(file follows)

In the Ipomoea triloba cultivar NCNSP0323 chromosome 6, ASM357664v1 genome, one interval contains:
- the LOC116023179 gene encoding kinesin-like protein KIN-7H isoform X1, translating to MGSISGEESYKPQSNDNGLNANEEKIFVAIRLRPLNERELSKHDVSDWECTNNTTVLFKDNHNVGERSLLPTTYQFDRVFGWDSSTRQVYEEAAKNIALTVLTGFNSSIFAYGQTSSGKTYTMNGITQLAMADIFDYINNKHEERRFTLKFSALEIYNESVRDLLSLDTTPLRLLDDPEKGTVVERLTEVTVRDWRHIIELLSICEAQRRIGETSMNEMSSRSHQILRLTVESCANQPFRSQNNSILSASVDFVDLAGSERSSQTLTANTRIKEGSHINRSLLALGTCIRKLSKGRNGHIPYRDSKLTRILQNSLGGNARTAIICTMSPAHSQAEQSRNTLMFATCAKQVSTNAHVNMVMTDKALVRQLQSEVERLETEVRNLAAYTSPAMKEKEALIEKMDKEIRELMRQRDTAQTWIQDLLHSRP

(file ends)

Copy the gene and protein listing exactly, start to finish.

In the Ipomoea triloba cultivar NCNSP0323 chromosome 6, ASM357664v1 genome, one interval contains:
- the LOC116023179 gene encoding kinesin-like protein KIN-7H isoform X1, translating to MGSISGEESYKPQSNDNGLNANEEKIFVAIRLRPLNERELSKHDVSDWECTNNTTVLFKDNHNVGERSLLPTTYQFDRVFGWDSSTRQVYEEAAKNIALTVLTGFNSSIFAYGQTSSGKTYTMNGITQLAMADIFDYINNKHEERRFTLKFSALEIYNESVRDLLSLDTTPLRLLDDPEKGTVVERLTEVTVRDWRHIIELLSICEAQRRIGETSMNEMSSRSHQILRLTVESCANQPFRSQNNSILSASVDFVDLAGSERSSQTLTANTRIKEGSHINRSLLALGTCIRKLSKGRNGHIPYRDSKLTRILQNSLGGNARTAIICTMSPAHSQAEQSRNTLMFATCAKQVSTNAHVNMVMTDKALVRQLQSEVERLETEVRNLAAYTSPAMKEKEALIEKMDKEIRELMRQRDTAQTWIQDLLHSRP